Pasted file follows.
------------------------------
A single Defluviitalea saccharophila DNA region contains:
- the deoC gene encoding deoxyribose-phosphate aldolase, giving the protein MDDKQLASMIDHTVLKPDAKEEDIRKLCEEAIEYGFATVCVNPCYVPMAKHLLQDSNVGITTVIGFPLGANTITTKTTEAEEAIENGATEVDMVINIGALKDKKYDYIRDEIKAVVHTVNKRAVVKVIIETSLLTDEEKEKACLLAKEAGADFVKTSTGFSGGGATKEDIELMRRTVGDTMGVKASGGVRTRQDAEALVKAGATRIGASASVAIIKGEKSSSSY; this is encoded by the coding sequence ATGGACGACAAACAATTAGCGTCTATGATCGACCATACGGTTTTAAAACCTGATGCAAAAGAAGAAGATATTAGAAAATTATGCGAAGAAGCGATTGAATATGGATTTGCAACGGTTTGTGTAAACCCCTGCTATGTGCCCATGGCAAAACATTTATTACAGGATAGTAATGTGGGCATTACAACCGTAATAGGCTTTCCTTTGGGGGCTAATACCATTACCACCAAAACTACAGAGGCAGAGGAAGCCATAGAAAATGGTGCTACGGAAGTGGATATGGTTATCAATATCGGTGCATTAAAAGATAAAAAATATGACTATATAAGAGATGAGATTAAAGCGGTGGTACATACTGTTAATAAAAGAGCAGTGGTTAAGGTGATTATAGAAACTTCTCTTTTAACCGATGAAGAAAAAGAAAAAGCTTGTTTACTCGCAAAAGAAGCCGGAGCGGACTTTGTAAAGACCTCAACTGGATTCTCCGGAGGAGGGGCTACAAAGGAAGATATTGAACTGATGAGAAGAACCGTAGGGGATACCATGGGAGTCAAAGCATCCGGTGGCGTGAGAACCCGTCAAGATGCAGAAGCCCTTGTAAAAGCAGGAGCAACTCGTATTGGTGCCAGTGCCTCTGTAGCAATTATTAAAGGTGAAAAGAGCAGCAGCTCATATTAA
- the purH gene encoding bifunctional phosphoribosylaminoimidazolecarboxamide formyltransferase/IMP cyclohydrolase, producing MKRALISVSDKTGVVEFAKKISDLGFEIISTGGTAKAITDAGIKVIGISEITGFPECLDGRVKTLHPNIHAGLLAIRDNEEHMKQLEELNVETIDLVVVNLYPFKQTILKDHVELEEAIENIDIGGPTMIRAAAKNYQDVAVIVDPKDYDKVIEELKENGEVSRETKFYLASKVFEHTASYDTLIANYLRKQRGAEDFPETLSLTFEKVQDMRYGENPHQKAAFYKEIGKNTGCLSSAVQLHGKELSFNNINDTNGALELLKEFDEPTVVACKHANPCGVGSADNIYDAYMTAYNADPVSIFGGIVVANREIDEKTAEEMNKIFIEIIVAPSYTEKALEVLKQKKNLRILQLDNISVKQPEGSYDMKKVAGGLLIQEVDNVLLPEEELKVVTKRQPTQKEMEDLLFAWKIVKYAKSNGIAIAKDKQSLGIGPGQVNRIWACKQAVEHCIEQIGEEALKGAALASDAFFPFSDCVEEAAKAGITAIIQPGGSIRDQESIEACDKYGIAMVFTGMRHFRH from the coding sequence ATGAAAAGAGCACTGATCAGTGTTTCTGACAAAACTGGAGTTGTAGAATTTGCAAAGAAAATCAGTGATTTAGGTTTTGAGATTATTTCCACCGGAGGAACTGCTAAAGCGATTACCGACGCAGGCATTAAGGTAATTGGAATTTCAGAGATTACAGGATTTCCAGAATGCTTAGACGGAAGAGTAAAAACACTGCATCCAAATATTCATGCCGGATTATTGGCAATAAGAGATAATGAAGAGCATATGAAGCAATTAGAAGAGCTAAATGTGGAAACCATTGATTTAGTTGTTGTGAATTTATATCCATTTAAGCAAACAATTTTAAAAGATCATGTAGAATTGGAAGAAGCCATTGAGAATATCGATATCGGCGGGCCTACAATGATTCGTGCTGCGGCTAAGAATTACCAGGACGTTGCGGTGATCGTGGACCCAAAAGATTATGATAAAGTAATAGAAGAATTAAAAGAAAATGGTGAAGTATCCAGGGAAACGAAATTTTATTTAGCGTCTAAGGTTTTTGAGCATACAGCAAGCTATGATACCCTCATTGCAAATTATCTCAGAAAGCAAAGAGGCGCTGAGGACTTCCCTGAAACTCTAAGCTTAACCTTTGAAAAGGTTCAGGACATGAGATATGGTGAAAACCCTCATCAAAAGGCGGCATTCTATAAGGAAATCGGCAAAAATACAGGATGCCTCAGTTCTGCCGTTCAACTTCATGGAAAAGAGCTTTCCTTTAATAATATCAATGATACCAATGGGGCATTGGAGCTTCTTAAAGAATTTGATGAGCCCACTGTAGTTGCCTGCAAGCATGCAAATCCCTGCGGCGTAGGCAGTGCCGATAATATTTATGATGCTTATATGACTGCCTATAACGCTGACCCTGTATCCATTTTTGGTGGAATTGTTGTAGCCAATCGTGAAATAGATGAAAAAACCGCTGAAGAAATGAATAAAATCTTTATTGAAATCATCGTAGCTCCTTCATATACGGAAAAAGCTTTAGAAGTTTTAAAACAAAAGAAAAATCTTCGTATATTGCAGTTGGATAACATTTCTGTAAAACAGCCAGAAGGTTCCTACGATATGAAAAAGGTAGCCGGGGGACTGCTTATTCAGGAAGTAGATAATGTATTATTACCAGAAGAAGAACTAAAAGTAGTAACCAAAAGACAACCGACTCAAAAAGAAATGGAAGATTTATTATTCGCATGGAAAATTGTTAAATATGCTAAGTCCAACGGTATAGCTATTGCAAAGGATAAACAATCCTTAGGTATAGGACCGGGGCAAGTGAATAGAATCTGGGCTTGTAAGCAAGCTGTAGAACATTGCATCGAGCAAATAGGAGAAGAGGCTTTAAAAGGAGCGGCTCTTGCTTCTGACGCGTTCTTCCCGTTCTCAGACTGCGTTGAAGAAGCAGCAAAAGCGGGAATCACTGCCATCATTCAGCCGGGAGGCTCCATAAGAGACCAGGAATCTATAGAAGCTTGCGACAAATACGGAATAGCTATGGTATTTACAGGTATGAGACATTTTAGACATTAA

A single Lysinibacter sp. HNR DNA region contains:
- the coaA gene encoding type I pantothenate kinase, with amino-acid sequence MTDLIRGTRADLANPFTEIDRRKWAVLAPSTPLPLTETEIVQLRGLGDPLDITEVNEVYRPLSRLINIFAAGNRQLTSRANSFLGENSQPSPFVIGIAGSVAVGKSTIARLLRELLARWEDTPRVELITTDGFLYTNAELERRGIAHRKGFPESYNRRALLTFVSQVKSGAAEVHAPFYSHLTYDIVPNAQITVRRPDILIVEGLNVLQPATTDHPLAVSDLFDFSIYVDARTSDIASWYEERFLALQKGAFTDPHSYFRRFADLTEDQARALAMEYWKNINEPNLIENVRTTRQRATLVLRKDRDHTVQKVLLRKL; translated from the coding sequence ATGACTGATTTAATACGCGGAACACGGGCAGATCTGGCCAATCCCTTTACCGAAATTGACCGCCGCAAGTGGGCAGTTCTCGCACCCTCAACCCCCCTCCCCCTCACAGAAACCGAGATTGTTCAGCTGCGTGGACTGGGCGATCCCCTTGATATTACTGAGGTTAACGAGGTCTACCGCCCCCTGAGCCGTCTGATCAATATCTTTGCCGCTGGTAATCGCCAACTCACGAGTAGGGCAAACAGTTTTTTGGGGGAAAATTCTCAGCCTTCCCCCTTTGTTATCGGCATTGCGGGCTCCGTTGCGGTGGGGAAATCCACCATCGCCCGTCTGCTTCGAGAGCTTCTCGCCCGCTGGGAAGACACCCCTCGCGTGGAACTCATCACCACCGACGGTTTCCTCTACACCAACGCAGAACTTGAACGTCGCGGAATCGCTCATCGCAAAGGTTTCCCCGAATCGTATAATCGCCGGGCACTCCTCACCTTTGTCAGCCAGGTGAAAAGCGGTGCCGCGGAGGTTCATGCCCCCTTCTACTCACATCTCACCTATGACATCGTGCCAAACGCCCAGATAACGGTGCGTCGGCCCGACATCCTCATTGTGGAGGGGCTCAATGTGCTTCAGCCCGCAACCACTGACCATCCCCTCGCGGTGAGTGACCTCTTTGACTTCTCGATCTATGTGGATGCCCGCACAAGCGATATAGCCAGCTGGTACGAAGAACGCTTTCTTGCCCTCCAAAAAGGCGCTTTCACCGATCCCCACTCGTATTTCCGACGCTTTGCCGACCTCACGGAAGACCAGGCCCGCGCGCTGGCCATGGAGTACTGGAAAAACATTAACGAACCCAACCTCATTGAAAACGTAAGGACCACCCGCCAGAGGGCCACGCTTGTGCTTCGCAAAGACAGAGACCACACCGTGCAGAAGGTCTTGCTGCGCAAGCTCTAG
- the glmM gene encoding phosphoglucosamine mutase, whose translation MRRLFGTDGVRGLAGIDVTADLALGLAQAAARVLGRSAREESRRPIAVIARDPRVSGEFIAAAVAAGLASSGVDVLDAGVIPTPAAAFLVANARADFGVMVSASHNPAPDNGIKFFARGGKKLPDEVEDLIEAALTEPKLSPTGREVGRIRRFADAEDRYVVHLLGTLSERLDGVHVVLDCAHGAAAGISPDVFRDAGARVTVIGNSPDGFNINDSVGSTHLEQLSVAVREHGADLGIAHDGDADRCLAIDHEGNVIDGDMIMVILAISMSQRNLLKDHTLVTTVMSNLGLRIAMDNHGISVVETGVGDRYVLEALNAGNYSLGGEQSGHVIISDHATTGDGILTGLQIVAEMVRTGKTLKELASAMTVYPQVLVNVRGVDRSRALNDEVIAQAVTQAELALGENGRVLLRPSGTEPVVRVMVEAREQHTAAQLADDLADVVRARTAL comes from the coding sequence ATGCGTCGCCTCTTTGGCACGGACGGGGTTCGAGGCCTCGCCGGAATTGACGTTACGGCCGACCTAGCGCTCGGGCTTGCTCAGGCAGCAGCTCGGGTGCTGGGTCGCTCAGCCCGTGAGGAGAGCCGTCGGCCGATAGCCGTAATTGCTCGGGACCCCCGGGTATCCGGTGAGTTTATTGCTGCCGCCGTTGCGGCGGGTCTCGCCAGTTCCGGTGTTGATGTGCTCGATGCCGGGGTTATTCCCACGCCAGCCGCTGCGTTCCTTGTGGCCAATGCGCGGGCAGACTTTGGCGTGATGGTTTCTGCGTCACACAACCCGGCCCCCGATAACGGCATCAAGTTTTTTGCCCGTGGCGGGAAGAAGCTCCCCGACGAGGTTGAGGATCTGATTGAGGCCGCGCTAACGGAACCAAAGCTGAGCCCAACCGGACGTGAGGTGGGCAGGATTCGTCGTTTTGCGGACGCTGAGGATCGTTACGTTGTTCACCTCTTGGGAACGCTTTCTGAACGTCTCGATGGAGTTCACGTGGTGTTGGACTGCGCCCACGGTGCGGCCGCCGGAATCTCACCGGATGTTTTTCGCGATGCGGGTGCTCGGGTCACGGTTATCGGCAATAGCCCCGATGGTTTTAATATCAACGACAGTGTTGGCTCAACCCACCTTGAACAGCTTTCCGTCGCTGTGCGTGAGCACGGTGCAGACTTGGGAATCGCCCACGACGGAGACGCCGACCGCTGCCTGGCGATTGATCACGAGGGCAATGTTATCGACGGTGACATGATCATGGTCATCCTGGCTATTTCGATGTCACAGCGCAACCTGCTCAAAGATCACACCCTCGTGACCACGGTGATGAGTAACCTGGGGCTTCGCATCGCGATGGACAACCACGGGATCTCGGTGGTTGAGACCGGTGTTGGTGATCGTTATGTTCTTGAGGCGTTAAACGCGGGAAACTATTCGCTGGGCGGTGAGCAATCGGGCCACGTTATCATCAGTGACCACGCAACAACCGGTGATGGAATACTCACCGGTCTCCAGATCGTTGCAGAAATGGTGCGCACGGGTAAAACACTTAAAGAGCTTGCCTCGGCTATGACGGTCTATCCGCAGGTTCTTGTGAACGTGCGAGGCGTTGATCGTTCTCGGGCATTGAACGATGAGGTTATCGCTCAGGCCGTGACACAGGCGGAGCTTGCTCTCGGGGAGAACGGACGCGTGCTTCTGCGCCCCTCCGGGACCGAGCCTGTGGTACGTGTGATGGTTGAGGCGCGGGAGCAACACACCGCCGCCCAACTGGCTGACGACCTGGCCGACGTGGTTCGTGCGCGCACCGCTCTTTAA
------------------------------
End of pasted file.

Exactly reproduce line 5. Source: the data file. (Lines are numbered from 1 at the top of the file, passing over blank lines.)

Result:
- the coaA gene encoding type I pantothenate kinase, with amino-acid sequence MTDLIRGTRADLANPFTEIDRRKWAVLAPSTPLPLTETEIVQLRGLGDPLDITEVNEVYRPLSRLINIFAAGNRQLTSRANSFLGENSQPSPFVIGIAGSVAVGKSTIARLLRELLARWEDTPRVELITTDGFLYTNAELERRGIAHRKGFPESYNRRALLTFVSQVKSGAAEVHAPFYSHLTYDIVPNAQITVRRPDILIVEGLNVLQPATTDHPLAVSDLFDFSIYVDARTSDIASWYEERFLALQKGAFTDPHSYFRRFADLTEDQARALAMEYWKNINEPNLIENVRTTRQRATLVLRKDRDHTVQKVLLRKL; translated from the coding sequence ATGACTGATTTAATACGCGGAACACGGGCAGATCTGGCCAATCCCTTTACCGAAATTGACCGCCGCAAGTGGGCAGTTCTCGCACCCTCAACCCCCCTCCCCCTCACAGAAACCGAGATTGTTCAGCTGCGTGGACTGGGCGATCCCCTTGATATTACTGAGGTTAACGAGGTCTACCGCCCCCTGAGCCGTCTGATCAATATCTTTGCCGCTGGTAATCGCCAACTCACGAGTAGGGCAAACAGTTTTTTGGGGGAAAATTCTCAGCCTTCCCCCTTTGTTATCGGCATTGCGGGCTCCGTTGCGGTGGGGAAATCCACCATCGCCCGTCTGCTTCGAGAGCTTCTCGCCCGCTGGGAAGACACCCCTCGCGTGGAACTCATCACCACCGACGGTTTCCTCTACACCAACGCAGAACTTGAACGTCGCGGAATCGCTCATCGCAAAGGTTTCCCCGAATCGTATAATCGCCGGGCACTCCTCACCTTTGTCAGCCAGGTGAAAAGCGGTGCCGCGGAGGTTCATGCCCCCTTCTACTCACATCTCACCTATGACATCGTGCCAAACGCCCAGATAACGGTGCGTCGGCCCGACATCCTCATTGTGGAGGGGCTCAATGTGCTTCAGCCCGCAACCACTGACCATCCCCTCGCGGTGAGTGACCTCTTTGACTTCTCGATCTATGTGGATGCCCGCACAAGCGATATAGCCAGCTGGTACGAAGAACGCTTTCTTGCCCTCCAAAAAGGCGCTTTCACCGATCCCCACTCGTATTTCCGACGCTTTGCCGACCTCACGGAAGACCAGGCCCGCGCGCTGGCCATGGAGTACTGGAAAAACATTAACGAACCCAACCTCATTGAAAACGTAAGGACCACCCGCCAGAGGGCCACGCTTGTGCTTCGCAAAGACAGAGACCACACCGTGCAGAAGGTCTTGCTGCGCAAGCTCTAG